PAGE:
Bronston received approval from Pope John XXIII, who met with the producer at the Vatican in early Mar 1960, as reported in the 9 Mar 1960 Var. New Testament authorities were said to have approved the screenplay before the Pope “blessed the production and urged Catholic support.”
       Maximilian Schell, Grace Kelly, and Nehemiah Persoff were sought for roles, according to the 12 Feb 1960, 15 Apr 1960, and 19 Apr 1960 DV. Richard Burton’s casting as “Lucius, The Centurion” was announced in the 10 Mar 1960 DV, but Burton did not remain with the project long. On 28 Apr 1960, DV reported the actor had left over billing disputes, after Bronston refused him “100% billing with the title.” The 21 Apr 1960 LAT listed James Mason as a top contender for the role of “Pontius Pilate,” ultimately portrayed by Hurd Hatfield. Jocelyn Brando was cast in the role of “Martha,” according to a 30 Aug 1960 DV brief, but the actress did not remain with the project. Also listed as cast members in the 13 Apr 1960 Var, 22 Jul 1960 and 27 Jul 1960 LAT were Walter Maslow, Abraham Sofaer, Fernando Rey, Barry Roomans (set to play the apostle “James”), Simon Mizrahi (“James, the Younger”), Jean Moraes (“Nathaniel”), David Moss (“Phillip”), Milo Quesada (“Simon”), and Bud Straight (“Thaddeus”).
       Assistant director Louis Brandt reportedly left his position on Studs Lonigan (1960, see entry) to work on King of Kings, and the 19 Apr 1960 DV stated that Harry J. McWilliams would serve as publicity coordinator.
       The majority of shooting was expected to take place in Spain, with some exteriors to be filmed in Italy and Israel, according to the 9 Mar 1960 Var. Pre-production shooting of crowd and battle sequences began in Madrid on 18 Apr 1960, according to a 27 Apr 1960 Var article. The start of principal photography followed on 6 May 1960, as noted in a 20 May 1960 DV production chart.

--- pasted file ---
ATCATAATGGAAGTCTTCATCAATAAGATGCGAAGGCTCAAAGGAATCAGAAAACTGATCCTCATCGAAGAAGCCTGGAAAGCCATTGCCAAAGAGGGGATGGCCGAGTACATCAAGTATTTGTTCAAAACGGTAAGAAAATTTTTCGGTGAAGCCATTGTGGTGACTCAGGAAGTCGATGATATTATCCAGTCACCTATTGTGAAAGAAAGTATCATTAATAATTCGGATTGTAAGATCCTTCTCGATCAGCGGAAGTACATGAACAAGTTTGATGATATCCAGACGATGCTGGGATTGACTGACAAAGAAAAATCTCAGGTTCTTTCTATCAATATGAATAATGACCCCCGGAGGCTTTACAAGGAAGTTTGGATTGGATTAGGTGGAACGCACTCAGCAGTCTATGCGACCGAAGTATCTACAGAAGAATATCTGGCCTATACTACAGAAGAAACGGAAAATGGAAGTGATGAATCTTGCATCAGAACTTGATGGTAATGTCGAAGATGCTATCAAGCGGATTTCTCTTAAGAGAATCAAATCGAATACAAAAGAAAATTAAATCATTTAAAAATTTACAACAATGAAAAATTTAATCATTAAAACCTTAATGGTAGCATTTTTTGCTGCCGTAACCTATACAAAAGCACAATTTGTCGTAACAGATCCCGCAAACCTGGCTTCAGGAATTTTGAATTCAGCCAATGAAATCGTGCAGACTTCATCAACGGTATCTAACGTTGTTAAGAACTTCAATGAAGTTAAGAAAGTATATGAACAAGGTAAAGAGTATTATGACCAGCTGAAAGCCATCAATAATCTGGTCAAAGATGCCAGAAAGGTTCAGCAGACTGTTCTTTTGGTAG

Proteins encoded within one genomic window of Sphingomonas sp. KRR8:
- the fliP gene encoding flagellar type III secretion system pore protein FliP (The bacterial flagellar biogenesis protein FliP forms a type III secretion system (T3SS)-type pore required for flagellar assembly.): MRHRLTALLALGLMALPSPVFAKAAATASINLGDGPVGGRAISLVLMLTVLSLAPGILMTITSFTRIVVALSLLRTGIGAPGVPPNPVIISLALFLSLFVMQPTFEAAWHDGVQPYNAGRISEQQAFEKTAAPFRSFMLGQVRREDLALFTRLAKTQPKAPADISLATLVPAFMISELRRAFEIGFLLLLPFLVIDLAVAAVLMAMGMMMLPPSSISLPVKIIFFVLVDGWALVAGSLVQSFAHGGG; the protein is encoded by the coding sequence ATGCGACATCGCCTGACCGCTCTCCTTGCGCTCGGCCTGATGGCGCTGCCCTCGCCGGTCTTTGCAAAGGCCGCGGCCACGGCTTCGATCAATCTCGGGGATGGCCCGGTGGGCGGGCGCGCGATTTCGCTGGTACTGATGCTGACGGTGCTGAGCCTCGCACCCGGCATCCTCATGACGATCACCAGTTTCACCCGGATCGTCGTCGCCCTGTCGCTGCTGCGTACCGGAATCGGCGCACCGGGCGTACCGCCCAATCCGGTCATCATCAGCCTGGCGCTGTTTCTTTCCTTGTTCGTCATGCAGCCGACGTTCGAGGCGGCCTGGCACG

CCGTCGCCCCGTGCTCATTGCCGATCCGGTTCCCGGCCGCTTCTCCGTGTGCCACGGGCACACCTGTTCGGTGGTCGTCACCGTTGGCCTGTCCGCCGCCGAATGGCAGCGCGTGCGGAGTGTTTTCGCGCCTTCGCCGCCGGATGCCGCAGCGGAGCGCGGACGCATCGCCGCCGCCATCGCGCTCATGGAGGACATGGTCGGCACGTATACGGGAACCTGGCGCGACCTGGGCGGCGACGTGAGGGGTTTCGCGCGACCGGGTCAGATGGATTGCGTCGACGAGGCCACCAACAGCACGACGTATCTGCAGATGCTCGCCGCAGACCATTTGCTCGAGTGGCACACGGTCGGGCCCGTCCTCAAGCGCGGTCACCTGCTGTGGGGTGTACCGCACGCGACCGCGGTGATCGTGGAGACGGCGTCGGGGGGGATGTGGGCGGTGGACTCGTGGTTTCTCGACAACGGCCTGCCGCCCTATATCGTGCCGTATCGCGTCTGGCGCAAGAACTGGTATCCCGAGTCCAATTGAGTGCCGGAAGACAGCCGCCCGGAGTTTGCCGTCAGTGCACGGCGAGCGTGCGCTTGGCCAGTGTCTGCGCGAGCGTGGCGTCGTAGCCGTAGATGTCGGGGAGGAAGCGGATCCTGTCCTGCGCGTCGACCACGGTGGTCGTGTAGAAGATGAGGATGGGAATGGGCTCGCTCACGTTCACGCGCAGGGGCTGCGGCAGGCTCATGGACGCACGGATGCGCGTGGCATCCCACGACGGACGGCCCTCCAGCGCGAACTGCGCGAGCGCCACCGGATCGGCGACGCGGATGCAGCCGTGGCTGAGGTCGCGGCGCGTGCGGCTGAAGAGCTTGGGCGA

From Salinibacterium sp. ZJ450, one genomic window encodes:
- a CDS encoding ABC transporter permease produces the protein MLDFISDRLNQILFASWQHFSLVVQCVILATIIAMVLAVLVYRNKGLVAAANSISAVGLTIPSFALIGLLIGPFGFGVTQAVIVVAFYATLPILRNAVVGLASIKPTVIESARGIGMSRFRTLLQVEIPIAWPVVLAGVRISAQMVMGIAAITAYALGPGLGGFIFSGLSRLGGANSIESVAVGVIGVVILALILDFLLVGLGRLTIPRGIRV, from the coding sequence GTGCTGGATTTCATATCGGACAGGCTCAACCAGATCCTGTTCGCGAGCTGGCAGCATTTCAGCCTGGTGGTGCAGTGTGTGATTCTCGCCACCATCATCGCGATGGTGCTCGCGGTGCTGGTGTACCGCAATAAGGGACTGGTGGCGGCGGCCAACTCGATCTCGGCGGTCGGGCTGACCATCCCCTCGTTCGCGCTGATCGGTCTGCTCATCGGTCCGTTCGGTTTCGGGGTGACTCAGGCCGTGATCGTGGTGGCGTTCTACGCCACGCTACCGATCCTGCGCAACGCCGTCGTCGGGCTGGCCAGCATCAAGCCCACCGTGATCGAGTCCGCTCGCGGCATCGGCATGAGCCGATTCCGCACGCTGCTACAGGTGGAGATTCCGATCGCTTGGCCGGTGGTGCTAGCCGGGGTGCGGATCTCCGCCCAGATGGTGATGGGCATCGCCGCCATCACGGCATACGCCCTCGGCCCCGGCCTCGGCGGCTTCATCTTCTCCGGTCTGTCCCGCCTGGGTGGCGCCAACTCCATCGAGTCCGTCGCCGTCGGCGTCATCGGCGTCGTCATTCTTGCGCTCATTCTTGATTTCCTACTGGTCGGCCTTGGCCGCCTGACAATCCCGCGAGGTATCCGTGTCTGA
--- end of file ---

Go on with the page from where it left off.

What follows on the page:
While filming was underway, an 8 Jun 1960 DV article announced that Metro-Goldwyn-Mayer, Inc. (MGM) had come on board to distribute the picture as a “roadshow,” reserved-seat attraction. The studio reportedly planned to release the film using the same strategy it had with the commercially successful Biblical epic Ben-Hur (1959, see entry).
       In Jul 1960, director of photography Franz F. Planer fell ill and was unable to return to the set. Milton Krasner took over his role, according to a 19 Aug 1960 DV item. In Sep 1960, an automobile accident resulted in the death of Arthur Resse, who had been serving as a horse trainer on the picture. Also in the car with Resse was actor Harry Guardino, who was injured in the accident, which occurred as the two were en route from a location outside Aranjuez, Spain, as reported in the 18 Sep 1960 LAT.
       Principal photography was completed in early Oct 1960. The 5 Oct 1960 Var claimed that shooting ended in Madrid three days ahead of schedule. Editing was set to take place at the MGM studio lot in Culver City, CA, the 18 Oct 1960 DV reported. Additional scenes were ultimately deemed necessary, and three-and-a-half days of re-shoots began on 6 Dec 1960, as stated in the following day’s DV. Following a sneak preview screening, it was determined that another scene with actress Siobhan McKenna was needed. The additional footage was shot on 10 May 1961 at E.M.I. Elstree Studios in London, England, the 17 May 1961 Var noted.